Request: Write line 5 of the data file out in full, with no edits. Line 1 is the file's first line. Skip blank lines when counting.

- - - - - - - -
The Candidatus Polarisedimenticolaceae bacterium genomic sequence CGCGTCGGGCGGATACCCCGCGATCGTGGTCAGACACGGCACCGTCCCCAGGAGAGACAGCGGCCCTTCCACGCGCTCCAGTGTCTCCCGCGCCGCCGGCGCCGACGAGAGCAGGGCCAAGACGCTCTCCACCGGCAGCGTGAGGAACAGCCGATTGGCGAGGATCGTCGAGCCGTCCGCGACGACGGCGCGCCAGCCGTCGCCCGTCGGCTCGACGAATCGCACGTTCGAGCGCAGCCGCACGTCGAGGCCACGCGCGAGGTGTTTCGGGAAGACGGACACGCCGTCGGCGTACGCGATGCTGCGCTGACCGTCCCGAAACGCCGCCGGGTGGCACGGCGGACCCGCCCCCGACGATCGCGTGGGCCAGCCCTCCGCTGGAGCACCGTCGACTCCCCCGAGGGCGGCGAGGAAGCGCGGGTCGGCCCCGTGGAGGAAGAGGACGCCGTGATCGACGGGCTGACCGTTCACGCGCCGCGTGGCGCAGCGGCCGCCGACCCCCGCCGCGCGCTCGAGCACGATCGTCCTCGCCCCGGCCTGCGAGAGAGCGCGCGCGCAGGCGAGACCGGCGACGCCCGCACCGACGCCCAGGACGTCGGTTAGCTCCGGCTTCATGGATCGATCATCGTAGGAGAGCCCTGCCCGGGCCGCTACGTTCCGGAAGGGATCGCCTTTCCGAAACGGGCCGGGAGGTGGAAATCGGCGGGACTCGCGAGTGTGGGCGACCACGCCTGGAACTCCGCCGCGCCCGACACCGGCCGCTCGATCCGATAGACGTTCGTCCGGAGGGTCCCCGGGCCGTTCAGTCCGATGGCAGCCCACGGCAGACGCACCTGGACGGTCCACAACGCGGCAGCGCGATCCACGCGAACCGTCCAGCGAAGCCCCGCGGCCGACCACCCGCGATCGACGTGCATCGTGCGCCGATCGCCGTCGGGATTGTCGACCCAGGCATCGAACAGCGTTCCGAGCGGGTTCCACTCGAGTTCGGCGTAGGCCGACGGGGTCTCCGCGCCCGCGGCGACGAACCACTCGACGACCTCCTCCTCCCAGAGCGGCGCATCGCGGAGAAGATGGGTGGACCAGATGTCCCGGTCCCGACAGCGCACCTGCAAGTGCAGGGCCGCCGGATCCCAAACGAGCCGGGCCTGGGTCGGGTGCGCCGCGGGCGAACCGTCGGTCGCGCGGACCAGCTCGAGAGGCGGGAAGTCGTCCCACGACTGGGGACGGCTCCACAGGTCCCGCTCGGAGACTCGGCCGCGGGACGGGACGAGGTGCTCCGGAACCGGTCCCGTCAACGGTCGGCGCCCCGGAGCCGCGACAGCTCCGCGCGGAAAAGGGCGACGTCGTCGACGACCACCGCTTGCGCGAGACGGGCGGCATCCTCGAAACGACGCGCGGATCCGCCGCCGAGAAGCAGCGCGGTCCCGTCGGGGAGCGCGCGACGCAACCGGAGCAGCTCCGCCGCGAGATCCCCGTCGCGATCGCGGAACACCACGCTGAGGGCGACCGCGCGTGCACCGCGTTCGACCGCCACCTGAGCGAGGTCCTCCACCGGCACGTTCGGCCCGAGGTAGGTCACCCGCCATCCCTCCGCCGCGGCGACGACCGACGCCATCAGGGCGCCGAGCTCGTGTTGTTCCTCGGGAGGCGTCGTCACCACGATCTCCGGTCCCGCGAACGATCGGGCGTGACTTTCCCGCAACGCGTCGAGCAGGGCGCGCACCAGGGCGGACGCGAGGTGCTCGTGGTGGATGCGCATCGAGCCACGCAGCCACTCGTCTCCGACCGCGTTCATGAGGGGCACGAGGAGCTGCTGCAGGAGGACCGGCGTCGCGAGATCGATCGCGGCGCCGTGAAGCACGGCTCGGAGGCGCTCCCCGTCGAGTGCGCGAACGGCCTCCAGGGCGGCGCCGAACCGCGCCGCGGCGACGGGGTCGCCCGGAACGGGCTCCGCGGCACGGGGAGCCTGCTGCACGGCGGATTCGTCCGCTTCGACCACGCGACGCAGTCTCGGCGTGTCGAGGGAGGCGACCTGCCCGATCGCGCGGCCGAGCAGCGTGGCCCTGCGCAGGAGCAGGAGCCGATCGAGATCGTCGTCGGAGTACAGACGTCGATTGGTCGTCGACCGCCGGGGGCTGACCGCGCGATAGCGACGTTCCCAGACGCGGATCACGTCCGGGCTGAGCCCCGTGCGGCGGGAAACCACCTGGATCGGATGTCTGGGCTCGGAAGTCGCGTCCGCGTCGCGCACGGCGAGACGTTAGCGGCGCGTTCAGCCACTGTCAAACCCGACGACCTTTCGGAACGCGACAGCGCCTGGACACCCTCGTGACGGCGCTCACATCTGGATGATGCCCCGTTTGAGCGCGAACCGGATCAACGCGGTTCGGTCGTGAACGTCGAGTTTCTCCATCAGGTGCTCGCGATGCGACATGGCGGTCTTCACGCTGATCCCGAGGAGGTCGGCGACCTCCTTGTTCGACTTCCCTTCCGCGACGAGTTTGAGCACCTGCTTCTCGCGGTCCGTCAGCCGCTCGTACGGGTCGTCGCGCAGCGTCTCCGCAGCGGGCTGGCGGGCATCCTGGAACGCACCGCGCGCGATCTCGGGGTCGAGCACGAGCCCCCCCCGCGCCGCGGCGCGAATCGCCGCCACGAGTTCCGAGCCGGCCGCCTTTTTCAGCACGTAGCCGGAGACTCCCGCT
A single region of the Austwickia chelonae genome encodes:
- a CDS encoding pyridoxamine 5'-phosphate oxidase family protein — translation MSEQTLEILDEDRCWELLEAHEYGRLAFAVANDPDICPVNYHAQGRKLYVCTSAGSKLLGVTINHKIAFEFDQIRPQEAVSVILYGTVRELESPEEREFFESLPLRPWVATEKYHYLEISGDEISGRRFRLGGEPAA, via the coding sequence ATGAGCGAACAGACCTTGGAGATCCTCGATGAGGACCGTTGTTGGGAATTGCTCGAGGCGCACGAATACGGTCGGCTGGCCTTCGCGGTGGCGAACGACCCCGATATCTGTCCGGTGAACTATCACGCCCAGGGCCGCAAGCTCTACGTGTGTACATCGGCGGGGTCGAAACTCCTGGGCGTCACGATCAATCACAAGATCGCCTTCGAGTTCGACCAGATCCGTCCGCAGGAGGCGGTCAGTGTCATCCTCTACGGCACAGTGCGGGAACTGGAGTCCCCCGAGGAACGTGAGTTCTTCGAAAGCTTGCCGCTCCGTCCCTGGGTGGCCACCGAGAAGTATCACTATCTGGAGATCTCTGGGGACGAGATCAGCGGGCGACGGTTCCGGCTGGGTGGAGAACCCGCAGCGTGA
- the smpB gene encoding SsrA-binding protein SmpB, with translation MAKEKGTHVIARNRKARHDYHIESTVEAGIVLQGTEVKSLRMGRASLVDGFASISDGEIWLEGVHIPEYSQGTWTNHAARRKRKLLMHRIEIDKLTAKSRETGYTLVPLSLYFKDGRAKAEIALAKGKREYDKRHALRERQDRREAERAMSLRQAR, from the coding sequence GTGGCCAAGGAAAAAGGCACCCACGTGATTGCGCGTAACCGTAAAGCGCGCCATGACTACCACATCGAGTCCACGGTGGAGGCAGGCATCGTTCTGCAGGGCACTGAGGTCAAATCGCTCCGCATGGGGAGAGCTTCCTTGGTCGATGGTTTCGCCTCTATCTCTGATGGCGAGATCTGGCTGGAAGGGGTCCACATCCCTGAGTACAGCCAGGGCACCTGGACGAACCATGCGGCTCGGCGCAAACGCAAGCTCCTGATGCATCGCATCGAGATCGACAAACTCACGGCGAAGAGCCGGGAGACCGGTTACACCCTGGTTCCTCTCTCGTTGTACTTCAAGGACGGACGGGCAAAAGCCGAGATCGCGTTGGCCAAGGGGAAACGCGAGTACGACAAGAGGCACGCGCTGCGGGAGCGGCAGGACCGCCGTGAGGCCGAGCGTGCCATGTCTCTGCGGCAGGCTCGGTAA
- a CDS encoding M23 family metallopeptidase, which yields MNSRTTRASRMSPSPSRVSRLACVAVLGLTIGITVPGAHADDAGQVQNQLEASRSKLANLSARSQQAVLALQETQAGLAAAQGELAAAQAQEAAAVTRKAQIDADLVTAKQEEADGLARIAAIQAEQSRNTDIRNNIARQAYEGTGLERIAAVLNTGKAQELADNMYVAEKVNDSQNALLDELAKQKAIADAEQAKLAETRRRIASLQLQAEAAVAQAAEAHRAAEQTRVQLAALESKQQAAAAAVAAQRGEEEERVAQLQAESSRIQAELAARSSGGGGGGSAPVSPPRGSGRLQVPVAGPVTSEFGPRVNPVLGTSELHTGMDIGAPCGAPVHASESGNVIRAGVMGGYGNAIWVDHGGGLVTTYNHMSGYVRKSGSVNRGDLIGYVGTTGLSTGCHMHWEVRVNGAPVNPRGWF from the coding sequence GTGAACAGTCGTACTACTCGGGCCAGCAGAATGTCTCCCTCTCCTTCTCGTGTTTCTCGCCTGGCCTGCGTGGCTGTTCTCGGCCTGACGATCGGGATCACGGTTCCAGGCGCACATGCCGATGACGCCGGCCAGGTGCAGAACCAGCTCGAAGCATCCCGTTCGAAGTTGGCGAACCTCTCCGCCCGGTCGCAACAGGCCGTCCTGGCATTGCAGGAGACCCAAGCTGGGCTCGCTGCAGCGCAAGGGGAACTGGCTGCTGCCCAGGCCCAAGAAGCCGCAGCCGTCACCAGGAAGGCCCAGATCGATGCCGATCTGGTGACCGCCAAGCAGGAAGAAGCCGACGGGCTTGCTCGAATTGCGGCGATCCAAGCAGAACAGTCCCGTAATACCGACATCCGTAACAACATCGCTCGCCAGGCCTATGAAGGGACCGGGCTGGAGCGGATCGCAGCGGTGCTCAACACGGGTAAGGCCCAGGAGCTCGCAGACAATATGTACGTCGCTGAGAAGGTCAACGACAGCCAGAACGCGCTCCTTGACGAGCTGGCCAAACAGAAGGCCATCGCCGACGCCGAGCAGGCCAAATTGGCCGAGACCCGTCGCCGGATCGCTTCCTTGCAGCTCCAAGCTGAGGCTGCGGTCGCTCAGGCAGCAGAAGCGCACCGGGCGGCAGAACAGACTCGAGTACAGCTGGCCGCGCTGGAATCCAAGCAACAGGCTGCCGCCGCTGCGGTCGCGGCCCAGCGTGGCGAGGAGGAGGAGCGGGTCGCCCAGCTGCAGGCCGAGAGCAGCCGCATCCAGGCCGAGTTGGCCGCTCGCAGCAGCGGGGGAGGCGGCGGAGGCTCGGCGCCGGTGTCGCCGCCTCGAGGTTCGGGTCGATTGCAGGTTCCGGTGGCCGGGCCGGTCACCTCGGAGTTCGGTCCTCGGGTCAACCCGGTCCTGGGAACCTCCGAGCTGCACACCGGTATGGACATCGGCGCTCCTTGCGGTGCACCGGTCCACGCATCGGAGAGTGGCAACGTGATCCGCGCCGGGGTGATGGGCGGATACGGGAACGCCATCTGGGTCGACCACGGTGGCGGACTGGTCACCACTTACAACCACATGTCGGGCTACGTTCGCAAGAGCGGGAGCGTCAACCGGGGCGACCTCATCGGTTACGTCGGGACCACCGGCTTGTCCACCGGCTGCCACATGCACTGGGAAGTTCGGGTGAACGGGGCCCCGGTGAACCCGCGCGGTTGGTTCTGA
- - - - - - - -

- a CDS encoding M23 family metallopeptidase, which yields MNSRTTRASRMSPSPSRVSRLACVAVLGLTIGITVPGAHADDAGQVQNQLEASRSKLANLSARSQQAVLALQETQAGLAAAQGELAAAQAQEAAAVTRKAQIDADLVTAKQEEADGLARIAAIQAEQSRNTDIRNNIARQAYEGTGLERIAAVLNTGKAQELADNMYVAEKVNDSQNALLDELAKQKAIADAEQAKLAETRRRIASLQLQAEAAVAQAAEAHRAAEQTRVQLAALESKQQAAAAAVAAQRGEEEERVAQLQAESSRIQAELAARSSGGGGGGSAPVSPPRGSGRLQVPVAGPVTSEFGPRVNPVLGTSELHTGMDIGAPCGAPVHASESGNVIRAGVMGGYGNAIWVDHGGGLVTTYNHMSGYVRKSGSVNRGDLIGYVGTTGLSTGCHMHWEVRVNGAPVNPRGWF from the coding sequence GTGAACAGTCGTACTACTCGGGCCAGCAGAATGTCTCCCTCTCCTTCTCGTGTTTCTCGCCTGGCCTGCGTGGCTGTTCTCGGCCTGACGATCGGGATCACGGTTCCAGGCGCACATGCCGATGACGCCGGCCAGGTGCAGAACCAGCTCGAAGCATCCCGTTCGAAGTTGGCGAACCTCTCCGCCCGGTCGCAACAGGCCGTCCTGGCATTGCAGGAGACCCAAGCTGGGCTCGCTGCAGCGCAAGGGGAACTGGCTGCTGCCCAGGCCCAAGAAGCCGCAGCCGTCACCAGGAAGGCCCAGATCGATGCCGATCTGGTGACCGCCAAGCAGGAAGAAGCCGACGGGCTTGCTCGAATTGCGGCGATCCAAGCAGAACAGTCCCGTAATACCGACATCCGTAACAACATCGCTCGCCAGGCCTATGAAGGGACCGGGCTGGAGCGGATCGCAGCGGTGCTCAACACGGGTAAGGCCCAGGAGCTCGCAGACAATATGTACGTCGCTGAGAAGGTCAACGACAGCCAGAACGCGCTCCTTGACGAGCTGGCCAAACAGAAGGCCATCGCCGACGCCGAGCAGGCCAAATTGGCCGAGACCCGTCGCCGGATCGCTTCCTTGCAGCTCCAAGCTGAGGCTGCGGTCGCTCAGGCAGCAGAAGCGCACCGGGCGGCAGAACAGACTCGAGTACAGCTGGCCGCGCTGGAATCCAAGCAACAGGCTGCCGCCGCTGCGGTCGCGGCCCAGCGTGGCGAGGAGGAGGAGCGGGTCGCCCAGCTGCAGGCCGAGAGCAGCCGCATCCAGGCCGAGTTGGCCGCTCGCAGCAGCGGGGGAGGCGGCGGAGGCTCGGCGCCGGTGTCGCCGCCTCGAGGTTCGGGTCGATTGCAGGTTCCGGTGGCCGGGCCGGTCACCTCGGAGTTCGGTCCTCGGGTCAACCCGGTCCTGGGAACCTCCGAGCTGCACACCGGTATGGACATCGGCGCTCCTTGCGGTGCACCGGTCCACGCATCGGAGAGTGGCAACGTGATCCGCGCCGGGGTGATGGGCGGATACGGGAACGCCATCTGGGTCGACCACGGTGGCGGACTGGTCACCACTTACAACCACATGTCGGGCTACGTTCGCAAGAGCGGGAGCGTCAACCGGGGCGACCTCATCGGTTACGTCGGGACCACCGGCTTGTCCACCGGCTGCCACATGCACTGGGAAGTTCGGGTGAACGGGGCCCCGGTGAACCCGCGCGGTTGGTTCTGA